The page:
Age‐ and Type‐Dependent Effects of Parity on Urinary Incontinence: The Norwegian EPINCONT Study

@article{Rrtveit2001AgeAT,
  title={Age‐ and Type‐Dependent Effects of Parity on Urinary Incontinence: The Norwegian EPINCONT Study},
  author={Guri R{\o}rtveit and Yngvild Hannestad and Anne Kjersti Daltveit and Steinar Hunskaar},
  journal={Obstetrics \& Gynecology},
  year={2001},
  volume={98},
  pages={1004–1010}
}
Urinary incontinence in nulliparous women aged 25‐64 years: a national survey
TLDR
Almost every aspect of urinary incontinence was present in nulliparous women of all ages and prevalence increased with advancing age between 25‐64 years, which must be taken into account when using nullipara as a control group in comparisons with parous women to estimate the effect of pregnancy and childbirth.
Effect of Mode of Delivery on the Incidence of Urinary Incontinence in Primiparous Women
TLDR
Urinary incontinence is common in the immediate postpartum period after a woman’s first pregnancy, and vaginal delivery increases the risk, but labor and pushing alone without vaginal delivery do not appear to increase this risk significantly.
Prevalence and risk factors of urinary incontinence among Estonian postmenopausal women
TLDR
About one in five postmenopausal women in Estonia reported to have urinary incontinence, and risk factors linked with UI, its prevalence in other age groups and the impact of UI on quality of life deserve more research.
Incidence and remission of urinary incontinence in a community-based population of women ≥50 years
TLDR
Ethnicity and age predicted SVUI progression while age predicted improvement, and rates of the latter were high, particularly in younger patients.
Differences in prevalence of urinary incontinence by race/ethnicity.
TLDR
Significant differences in the adjusted risk of stress incontinence among Hispanic, white, black and Asian-American women suggest the presence of additional, as yet unrecognized, risk or protective factors for stressincontinence.
Familial risk of urinary incontinence in women: population based cross sectional study
TLDR
Women are more likely to develop urinary incontinence if their mother or older sisters are incontinent, and girls of mothers with severe symptoms are likely to have such symptoms.
Urinary Incontinence and Quality of Life in Female Patients with Obesity.
TLDR
Urinary incontinence impacts quality of life negatively, and the prevalence of UI is high among obese patients, and vaginal delivery and menopause were independently associated with UI.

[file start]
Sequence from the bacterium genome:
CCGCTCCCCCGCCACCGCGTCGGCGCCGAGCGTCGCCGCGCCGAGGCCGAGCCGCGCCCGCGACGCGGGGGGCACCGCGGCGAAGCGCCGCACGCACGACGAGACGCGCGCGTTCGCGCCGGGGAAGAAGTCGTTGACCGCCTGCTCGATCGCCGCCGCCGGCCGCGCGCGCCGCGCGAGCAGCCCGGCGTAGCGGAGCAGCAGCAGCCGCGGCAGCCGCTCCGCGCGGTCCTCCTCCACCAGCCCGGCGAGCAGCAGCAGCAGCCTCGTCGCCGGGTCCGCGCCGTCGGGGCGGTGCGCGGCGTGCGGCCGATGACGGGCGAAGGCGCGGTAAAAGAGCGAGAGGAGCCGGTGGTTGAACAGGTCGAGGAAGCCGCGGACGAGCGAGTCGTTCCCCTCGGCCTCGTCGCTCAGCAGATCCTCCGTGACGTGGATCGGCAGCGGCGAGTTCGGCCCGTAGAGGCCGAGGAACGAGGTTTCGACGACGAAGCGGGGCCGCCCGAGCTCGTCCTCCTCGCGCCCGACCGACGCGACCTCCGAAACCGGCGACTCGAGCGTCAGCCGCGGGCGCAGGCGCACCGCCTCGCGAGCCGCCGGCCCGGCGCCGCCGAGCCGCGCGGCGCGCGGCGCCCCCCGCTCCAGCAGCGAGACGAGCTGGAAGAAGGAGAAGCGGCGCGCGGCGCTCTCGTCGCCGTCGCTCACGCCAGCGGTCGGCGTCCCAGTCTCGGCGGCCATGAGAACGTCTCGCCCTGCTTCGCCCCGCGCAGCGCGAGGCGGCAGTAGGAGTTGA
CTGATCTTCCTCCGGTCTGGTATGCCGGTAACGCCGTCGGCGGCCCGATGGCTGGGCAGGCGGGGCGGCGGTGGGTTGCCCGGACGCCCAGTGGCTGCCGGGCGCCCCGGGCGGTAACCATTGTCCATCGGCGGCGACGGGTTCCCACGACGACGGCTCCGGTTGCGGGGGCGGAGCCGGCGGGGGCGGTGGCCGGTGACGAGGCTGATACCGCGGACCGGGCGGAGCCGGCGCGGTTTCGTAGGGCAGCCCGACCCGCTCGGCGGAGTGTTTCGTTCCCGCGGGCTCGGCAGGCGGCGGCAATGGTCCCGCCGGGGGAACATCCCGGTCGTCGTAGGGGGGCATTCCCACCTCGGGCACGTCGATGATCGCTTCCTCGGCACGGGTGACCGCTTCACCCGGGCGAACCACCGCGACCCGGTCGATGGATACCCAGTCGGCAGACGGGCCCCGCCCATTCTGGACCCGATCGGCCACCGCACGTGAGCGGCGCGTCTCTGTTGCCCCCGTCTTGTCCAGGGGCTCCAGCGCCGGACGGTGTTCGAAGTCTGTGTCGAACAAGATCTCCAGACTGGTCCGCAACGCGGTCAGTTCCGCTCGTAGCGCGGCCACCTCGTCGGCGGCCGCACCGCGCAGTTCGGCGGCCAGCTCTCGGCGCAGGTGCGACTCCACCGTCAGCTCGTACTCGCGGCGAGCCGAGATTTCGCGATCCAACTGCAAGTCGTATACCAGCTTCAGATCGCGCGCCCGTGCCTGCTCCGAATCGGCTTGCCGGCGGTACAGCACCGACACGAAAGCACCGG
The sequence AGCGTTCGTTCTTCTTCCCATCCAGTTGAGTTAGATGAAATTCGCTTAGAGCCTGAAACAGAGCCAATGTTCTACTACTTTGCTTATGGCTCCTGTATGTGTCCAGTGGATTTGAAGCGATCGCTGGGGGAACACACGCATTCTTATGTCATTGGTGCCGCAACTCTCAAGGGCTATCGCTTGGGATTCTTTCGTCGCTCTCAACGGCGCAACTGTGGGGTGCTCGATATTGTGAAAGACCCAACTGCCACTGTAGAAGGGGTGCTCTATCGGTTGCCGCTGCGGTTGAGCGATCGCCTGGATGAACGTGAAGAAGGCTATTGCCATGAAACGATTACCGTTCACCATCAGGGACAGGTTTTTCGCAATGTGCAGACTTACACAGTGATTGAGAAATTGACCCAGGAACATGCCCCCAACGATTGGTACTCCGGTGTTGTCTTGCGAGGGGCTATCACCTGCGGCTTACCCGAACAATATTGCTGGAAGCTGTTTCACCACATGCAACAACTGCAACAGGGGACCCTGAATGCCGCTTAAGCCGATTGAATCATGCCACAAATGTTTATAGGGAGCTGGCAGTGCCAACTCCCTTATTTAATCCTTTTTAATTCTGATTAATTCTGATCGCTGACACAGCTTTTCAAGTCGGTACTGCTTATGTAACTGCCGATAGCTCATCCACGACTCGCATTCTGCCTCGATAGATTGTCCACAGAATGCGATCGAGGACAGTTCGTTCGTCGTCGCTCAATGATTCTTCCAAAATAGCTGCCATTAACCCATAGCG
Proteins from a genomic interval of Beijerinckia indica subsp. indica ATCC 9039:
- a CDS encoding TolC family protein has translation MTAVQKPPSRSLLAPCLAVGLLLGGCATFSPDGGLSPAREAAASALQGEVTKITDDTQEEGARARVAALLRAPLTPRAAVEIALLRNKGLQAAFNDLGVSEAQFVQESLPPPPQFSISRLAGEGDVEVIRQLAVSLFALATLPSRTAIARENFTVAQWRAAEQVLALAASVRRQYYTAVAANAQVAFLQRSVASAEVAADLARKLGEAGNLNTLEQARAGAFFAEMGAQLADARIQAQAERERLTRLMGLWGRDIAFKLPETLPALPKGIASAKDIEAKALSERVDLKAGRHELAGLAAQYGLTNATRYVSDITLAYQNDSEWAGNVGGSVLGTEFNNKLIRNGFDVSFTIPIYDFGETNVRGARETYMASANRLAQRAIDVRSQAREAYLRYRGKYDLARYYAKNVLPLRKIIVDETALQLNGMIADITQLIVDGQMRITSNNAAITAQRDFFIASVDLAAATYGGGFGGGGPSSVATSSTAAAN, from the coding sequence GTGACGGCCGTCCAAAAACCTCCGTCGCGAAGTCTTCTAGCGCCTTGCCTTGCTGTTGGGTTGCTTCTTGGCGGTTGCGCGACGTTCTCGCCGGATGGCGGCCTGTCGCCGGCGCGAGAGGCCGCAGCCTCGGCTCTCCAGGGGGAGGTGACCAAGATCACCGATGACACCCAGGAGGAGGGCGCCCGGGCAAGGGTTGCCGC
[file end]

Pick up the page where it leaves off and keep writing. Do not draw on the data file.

Risk factors for urinary incontinence in Turkish women. A cross-sectional study.
TLDR
The results of this study supported previous reports revealing that age, body mass index, type of deliveries and number of pregnancies/deliveries are risk factors of UI, and showed that age and body massIndex should be regarded as independent risk factors.
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TLDR
The hypothesis that pregnancy and childbirth are potent causes of female urinary incontinence, so that they exert considerable impact on the level of population urinaryincontinence prevalence, is supported.
Validation of a severity index in female urinary incontinence and its implementation in an epidemiological survey.
TLDR
The severity index may be a useful tool for assessing the severity of female urinary incontinence in epidemiological surveys and it is confirmed that urinaryincontinence is very prevalent in adult women, but most should not be regarded as potential patients.
A severity index for epidemiological surveys of female urinary incontinence: Comparison with 48‐hour pad‐weighing tests
TLDR
The four‐level severity index seems to be a valid representation of incontinence severity as measured by pad‐weighing tests in women presenting for clinical care and should be considered a potentially valid measure of incentinence severity in epidemiological studies.
Obstetric Risk Factors for Stress Urinary Incontinence: A Population‐Based Study
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TLDR
Study of explanatory factors for help-seeking among incontinent women in Rissa, Norway found increasing age and duration, and urge/mixed type of incontinence were determinatives for doctor consultation, while increasing severity and impact were determinative for planned consultation.
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Diagnostic questions about stress and urge incontinence were validated against a final diagnosis made by a gynecologist after urodynamic evaluation. Thereafter, an epidemiological survey was
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The influence of age, parity, duration of previous oral contraceptive use, hysterectomy and menopause on the prevalence of urinary incontinence was evaluated by means of a postal questionnaire in
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TLDR
Urinary incontinence was significantly associated with perineal suturing after childbirth, and postnatal exercises for the pelvic floor were not beneficial, while the 6% of women who always require protection against leakage could be helped by treatment.
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